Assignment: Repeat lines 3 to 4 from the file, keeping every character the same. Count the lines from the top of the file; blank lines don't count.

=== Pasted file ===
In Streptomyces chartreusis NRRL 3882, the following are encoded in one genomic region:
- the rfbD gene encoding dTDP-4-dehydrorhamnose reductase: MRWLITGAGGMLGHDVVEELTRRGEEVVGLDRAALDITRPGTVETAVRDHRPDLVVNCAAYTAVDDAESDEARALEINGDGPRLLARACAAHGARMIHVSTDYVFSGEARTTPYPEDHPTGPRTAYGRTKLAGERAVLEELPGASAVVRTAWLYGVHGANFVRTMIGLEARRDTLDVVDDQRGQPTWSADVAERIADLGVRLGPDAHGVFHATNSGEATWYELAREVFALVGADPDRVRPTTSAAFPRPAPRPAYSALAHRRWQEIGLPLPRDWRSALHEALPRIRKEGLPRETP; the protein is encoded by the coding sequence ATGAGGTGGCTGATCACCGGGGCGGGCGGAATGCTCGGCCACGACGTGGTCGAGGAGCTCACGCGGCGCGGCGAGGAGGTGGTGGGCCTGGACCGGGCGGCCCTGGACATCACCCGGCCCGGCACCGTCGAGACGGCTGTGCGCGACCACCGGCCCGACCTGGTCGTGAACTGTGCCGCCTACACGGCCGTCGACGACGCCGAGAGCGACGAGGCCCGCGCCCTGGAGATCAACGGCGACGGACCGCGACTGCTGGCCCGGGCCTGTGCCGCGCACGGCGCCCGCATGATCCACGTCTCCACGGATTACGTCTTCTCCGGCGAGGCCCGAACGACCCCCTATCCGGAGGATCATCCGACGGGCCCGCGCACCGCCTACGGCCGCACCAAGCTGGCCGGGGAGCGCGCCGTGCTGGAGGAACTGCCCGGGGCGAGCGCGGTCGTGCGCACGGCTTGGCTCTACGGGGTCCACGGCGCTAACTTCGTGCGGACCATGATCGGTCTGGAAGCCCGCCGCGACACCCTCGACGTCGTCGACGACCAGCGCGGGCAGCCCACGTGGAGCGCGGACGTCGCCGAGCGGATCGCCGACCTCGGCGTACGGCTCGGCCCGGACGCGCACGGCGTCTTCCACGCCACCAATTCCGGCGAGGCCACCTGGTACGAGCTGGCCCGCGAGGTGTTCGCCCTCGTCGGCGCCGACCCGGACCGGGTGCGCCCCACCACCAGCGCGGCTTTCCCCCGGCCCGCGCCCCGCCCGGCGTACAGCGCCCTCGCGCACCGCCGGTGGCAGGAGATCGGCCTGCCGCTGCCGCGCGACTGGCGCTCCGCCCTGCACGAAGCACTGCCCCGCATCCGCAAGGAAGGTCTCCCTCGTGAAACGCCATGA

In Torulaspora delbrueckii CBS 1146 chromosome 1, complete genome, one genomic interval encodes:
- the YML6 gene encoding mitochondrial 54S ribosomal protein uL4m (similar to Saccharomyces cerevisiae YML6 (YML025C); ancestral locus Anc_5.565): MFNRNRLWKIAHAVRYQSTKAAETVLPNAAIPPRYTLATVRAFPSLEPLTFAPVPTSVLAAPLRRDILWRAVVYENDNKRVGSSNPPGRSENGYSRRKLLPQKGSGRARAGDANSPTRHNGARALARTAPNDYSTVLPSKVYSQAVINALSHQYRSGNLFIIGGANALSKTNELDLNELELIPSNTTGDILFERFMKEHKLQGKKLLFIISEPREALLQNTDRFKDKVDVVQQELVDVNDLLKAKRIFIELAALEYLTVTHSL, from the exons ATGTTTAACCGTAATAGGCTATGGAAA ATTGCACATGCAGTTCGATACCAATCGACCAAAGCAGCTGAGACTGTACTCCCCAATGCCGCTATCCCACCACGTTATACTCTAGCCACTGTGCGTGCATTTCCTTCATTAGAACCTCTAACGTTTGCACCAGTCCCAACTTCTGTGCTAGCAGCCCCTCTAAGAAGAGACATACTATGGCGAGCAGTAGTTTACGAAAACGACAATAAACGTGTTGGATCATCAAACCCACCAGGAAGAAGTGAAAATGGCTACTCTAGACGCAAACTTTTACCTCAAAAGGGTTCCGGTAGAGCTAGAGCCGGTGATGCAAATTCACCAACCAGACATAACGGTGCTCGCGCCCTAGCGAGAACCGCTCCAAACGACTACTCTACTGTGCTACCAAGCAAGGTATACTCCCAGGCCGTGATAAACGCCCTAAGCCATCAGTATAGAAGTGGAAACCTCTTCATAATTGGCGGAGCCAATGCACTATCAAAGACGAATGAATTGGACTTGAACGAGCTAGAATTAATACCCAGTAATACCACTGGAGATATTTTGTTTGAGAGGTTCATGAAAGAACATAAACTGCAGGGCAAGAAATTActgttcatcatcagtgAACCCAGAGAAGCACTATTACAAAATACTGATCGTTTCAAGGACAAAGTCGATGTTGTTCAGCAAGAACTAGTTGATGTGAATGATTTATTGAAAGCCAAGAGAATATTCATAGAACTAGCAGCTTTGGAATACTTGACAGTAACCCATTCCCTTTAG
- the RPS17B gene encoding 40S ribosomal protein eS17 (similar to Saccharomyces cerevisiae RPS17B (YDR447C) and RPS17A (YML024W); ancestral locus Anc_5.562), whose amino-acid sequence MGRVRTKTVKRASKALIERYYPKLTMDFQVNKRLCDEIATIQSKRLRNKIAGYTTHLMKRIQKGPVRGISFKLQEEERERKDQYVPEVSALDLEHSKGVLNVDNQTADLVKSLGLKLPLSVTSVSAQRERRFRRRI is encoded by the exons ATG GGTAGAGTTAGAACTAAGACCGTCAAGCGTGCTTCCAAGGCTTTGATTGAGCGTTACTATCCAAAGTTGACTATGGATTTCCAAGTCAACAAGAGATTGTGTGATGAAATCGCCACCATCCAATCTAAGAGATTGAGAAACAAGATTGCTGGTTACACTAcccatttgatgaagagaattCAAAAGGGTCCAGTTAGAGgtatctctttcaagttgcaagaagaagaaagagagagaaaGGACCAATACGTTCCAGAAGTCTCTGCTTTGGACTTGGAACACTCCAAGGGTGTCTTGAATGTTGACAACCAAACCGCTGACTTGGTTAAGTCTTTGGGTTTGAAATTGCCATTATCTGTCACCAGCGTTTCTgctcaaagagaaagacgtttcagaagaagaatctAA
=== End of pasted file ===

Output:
In Torulaspora delbrueckii CBS 1146 chromosome 1, complete genome, one genomic interval encodes:
- the YML6 gene encoding mitochondrial 54S ribosomal protein uL4m (similar to Saccharomyces cerevisiae YML6 (YML025C); ancestral locus Anc_5.565): MFNRNRLWKIAHAVRYQSTKAAETVLPNAAIPPRYTLATVRAFPSLEPLTFAPVPTSVLAAPLRRDILWRAVVYENDNKRVGSSNPPGRSENGYSRRKLLPQKGSGRARAGDANSPTRHNGARALARTAPNDYSTVLPSKVYSQAVINALSHQYRSGNLFIIGGANALSKTNELDLNELELIPSNTTGDILFERFMKEHKLQGKKLLFIISEPREALLQNTDRFKDKVDVVQQELVDVNDLLKAKRIFIELAALEYLTVTHSL, from the exons ATGTTTAACCGTAATAGGCTATGGAAA ATTGCACATGCAGTTCGATACCAATCGACCAAAGCAGCTGAGACTGTACTCCCCAATGCCGCTATCCCACCACGTTATACTCTAGCCACTGTGCGTGCATTTCCTTCATTAGAACCTCTAACGTTTGCACCAGTCCCAACTTCTGTGCTAGCAGCCCCTCTAAGAAGAGACATACTATGGCGAGCAGTAGTTTACGAAAACGACAATAAACGTGTTGGATCATCAAACCCACCAGGAAGAAGTGAAAATGGCTACTCTAGACGCAAACTTTTACCTCAAAAGGGTTCCGGTAGAGCTAGAGCCGGTGATGCAAATTCACCAACCAGACATAACGGTGCTCGCGCCCTAGCGAGAACCGCTCCAAACGACTACTCTACTGTGCTACCAAGCAAGGTATACTCCCAGGCCGTGATAAACGCCCTAAGCCATCAGTATAGAAGTGGAAACCTCTTCATAATTGGCGGAGCCAATGCACTATCAAAGACGAATGAATTGGACTTGAACGAGCTAGAATTAATACCCAGTAATACCACTGGAGATATTTTGTTTGAGAGGTTCATGAAAGAACATAAACTGCAGGGCAAGAAATTActgttcatcatcagtgAACCCAGAGAAGCACTATTACAAAATACTGATCGTTTCAAGGACAAAGTCGATGTTGTTCAGCAAGAACTAGTTGATGTGAATGATTTATTGAAAGCCAAGAGAATATTCATAGAACTAGCAGCTTTGGAATACTTGACAGTAACCCATTCCCTTTAG